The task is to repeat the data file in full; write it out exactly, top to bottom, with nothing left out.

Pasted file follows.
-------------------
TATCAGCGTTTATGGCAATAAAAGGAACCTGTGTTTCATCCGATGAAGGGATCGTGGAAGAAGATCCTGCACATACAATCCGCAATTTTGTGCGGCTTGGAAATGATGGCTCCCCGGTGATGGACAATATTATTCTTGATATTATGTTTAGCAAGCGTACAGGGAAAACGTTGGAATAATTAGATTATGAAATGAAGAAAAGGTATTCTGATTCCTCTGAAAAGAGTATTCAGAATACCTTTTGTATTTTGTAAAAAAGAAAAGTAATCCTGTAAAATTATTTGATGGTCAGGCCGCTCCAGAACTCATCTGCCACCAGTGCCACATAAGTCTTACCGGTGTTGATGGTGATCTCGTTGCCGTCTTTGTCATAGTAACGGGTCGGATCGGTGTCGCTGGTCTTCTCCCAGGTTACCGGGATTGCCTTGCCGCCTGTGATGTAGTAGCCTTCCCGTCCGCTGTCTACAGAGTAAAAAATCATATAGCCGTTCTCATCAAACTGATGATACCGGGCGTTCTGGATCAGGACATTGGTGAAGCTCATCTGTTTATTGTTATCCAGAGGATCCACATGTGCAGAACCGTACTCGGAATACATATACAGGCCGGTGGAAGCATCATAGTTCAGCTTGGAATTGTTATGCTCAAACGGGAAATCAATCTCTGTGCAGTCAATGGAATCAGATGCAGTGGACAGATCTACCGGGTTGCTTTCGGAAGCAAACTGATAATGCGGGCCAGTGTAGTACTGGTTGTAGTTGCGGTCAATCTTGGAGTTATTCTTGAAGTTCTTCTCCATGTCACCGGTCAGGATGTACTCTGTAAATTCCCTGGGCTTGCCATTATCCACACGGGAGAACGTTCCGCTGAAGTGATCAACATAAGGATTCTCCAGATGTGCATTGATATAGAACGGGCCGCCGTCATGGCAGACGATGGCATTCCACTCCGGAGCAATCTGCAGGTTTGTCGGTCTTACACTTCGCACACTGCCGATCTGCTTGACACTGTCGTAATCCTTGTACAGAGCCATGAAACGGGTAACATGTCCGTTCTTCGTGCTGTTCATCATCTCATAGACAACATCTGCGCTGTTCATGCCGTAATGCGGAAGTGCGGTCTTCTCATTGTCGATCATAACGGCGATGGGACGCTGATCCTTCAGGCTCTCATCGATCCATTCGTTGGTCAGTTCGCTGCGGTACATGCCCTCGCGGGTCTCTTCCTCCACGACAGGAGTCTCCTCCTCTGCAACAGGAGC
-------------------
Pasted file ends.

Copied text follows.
TATCAGCGTTTATGGCAATAAAAGGAACCTGTGTTTCATCCGATGAAGGGATCGTGGAAGAAGATCCTGCACATACAATCCGCAATTTTGTGCGGCTTGGAAATGATGGCTCCCCGGTGATGGACAATATTATTCTTGATATTATGTTTAGCAAGCGTACAGGGAAAACGTTGGAATAATTAGATTATGAAATGAAGAAAAGGTATTCTGATTCCTCTGAAAAGAGTATTCAGAATACCTTTTGTATTTTGTAAAAAAGAAAAGTAATCCTGTAAAATTATTTGATGGTCAGGCCGCTCCAGAACTCATCTGCCACCAGTGCCACATAAGTCTTACCGGTGTTGATGGTGATCTCGTTGCCGTCTTTGTCATAGTAACGGGTCGGATCGGTGTCGCTGGTCTTCTCCCAGGTTACCGGGATTGCCTTGCCGCCTGTGATGTAGTAGCCTTCCCGTCCGCTGTCTACAGAGTAAAAAATCATATAGCCGTTCTCATCAAACTGATGATACCGGGCGTTCTGGATCAGGACATTGGTGAAGCTCATCTGTTTATTGTTATCCAGAGGATCCACATGTGCAGAACCGTACTCGGAATACATATACAGGCCGGTGGAAGCATCATAGTTCAGCTTGGAATTGTTATGCTCAAACGGGAAATCAATCTCTGTGCAGTCAATGGAATCAGATGCAGTGGACAGATCTACCGGGTTGCTTTCGGAAGCAAACTGATAATGCGGGCCAGTGTAGTACTGGTTGTAGTTGCGGTCAATCTTGGAGTTATTCTTGAAGTTCTTCTCCATGTCACCGGTCAGGATGTACTCTGTAAATTCCCTGGGCTTGCCATTATCCACACGGGAGAACGTTCCGCTGAAGTGATCAACATAAGGATTCTCCAGATGTGCATTGATATAGAACGGGCCGCCGTCATGGCAGACGATGGCATTCCACTCCGGAGCAATCTGCAGGTTTGTCGGTCTTACACTTCGCACACTGCCGATCTGCTTGACACTGTCGTAATCCTTGTACAGAGCCATGAAACGGGTAACATGTCCGTTCTTCGTGCTGTTCATCATCTCATAGACAACATCTGCGCTGTTCATGCCGTAATGCGGAAGTGCGGTCTTCTCATTGTCGATCATAACGGCGATGGGACGCTGATCCTTCAGGCTCTCATCGATCCATTCGTTGGTCAGTTCGCTGCGGTACATGCCCTCGCGGGTCTCTTCCTCCACGACAGGAGTCTCCTCCTCTGCAACAGGAGC